For this reader approaching the novel, there was both a downside and an upside, so let’s admit the biases upfront:
The downside: It is another Holocaust novel, set in pre-war Berlin and early war Paris. So much very good fiction has been written about this period that many readers (including KfC) have a sense of “enough”. If you are going to use that framework which so many excellent authors have used before, the book has to be very, very good.
The upside: The central theme in the novel is about jazz musicians in Europe in the pre-war years. The Jim Crow atmosphere in the United States led many creative blacks (painters and writers as well as musicians) to head to Europe in the 20s and 30s where the atmosphere was friendlier — and then it became deadly. A good bit of non-fiction has been devoted to that phenomenon but there has not been a lot of fictional work.
Half Blood Blues opens in Paris in 1940, in a decrepit recording studio. A jazz quartet has been working on a number and their leader, Hiero, has dismissed the latest effort as “just a damn braid of mistakes”:
Did that ever stun me, him saying this. For weeks the kid been going on about how dreadul we sound. He kept snatching up the discs, scratching the lacquer with a pocket knife, wrecking them. Yelling how there wasn’t nothing there. But there was something. Some seed of twisted beauty.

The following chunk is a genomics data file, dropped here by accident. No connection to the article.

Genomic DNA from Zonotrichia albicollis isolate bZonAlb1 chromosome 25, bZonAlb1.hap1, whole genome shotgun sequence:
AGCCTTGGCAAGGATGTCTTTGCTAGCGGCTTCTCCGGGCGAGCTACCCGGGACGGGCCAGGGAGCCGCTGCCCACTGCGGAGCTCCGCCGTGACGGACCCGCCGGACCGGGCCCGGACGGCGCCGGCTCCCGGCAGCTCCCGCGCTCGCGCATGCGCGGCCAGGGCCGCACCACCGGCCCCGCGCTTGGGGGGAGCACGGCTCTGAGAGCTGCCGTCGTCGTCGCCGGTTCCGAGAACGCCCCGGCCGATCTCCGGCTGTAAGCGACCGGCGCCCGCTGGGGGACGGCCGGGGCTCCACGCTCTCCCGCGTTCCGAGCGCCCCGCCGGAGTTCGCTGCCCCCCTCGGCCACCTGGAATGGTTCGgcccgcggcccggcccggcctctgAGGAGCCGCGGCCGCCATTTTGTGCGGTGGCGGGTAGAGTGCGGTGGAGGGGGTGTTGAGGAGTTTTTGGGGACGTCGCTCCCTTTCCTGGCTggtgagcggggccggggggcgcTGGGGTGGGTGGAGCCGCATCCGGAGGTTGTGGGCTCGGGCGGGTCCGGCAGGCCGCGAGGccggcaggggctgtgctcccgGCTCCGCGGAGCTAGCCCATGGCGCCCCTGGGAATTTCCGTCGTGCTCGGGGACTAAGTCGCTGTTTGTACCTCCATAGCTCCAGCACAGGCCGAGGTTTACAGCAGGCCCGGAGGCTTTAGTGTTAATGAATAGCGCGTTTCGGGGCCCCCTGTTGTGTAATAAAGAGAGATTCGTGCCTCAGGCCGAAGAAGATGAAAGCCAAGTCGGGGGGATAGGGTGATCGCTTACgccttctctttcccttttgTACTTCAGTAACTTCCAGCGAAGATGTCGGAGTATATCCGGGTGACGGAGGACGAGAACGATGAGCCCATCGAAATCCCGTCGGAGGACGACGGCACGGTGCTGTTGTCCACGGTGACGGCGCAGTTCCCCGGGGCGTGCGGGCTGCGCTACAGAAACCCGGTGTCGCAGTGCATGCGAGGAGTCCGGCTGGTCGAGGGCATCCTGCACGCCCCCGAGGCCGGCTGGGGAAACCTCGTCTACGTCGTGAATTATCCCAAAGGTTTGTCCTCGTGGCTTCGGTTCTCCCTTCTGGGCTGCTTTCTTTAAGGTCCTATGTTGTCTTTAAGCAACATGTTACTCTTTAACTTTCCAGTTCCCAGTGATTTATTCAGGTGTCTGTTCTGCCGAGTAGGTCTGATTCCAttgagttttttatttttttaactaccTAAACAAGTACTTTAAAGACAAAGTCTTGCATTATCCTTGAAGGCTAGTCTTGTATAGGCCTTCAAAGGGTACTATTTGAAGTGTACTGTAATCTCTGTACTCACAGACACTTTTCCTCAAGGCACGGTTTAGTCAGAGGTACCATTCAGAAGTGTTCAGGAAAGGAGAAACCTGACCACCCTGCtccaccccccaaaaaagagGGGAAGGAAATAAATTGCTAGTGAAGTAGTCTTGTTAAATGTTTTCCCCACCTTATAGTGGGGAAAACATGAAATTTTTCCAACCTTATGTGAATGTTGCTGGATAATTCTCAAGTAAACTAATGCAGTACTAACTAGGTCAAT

That quote gives you a flavor of the jazz side of the story (and the twisted lingo that will pervade the book). Here is another excerpt, only a few paragraphs later, that supplies an indication of the political environment:
We lined up the empty bottles along the wall, locked up real quiet, gone our separate routes back to Delilah’s flat. Curfew was on and Paris was grim, all clotted shadows and stale air. I made my quiet way along the alleys, dreading the sound of footsteps, till we met up again at the flat. Everyone but Coleman, of course, Coleman was staying with his lady. We collapsed onto dirty couches under blackout curtains.
I’d set my axe against the wall and it was like I could feel the damn disc just sitting there, still warm. I felt its presence so intensely it seemed strange the others ain’t sensed it too. Its wax holding all that heat like an altar candle.
The narrator is Sid, the bassist in the quartet, and he has secretly lifted the master copy of the latest recording effort, before Hiero can destroy it. Hiero (properly Hieronymous Falk) is a brilliant 20-year-old black trumpeter — German-born, but of mixed breed (note the title of the novel), which is a disastrous mix in Nazi Europe. Coleman will soon disappear from the story but the fourth member of the quartet, Chip, the drummer, will loom even larger as the novel proceeds.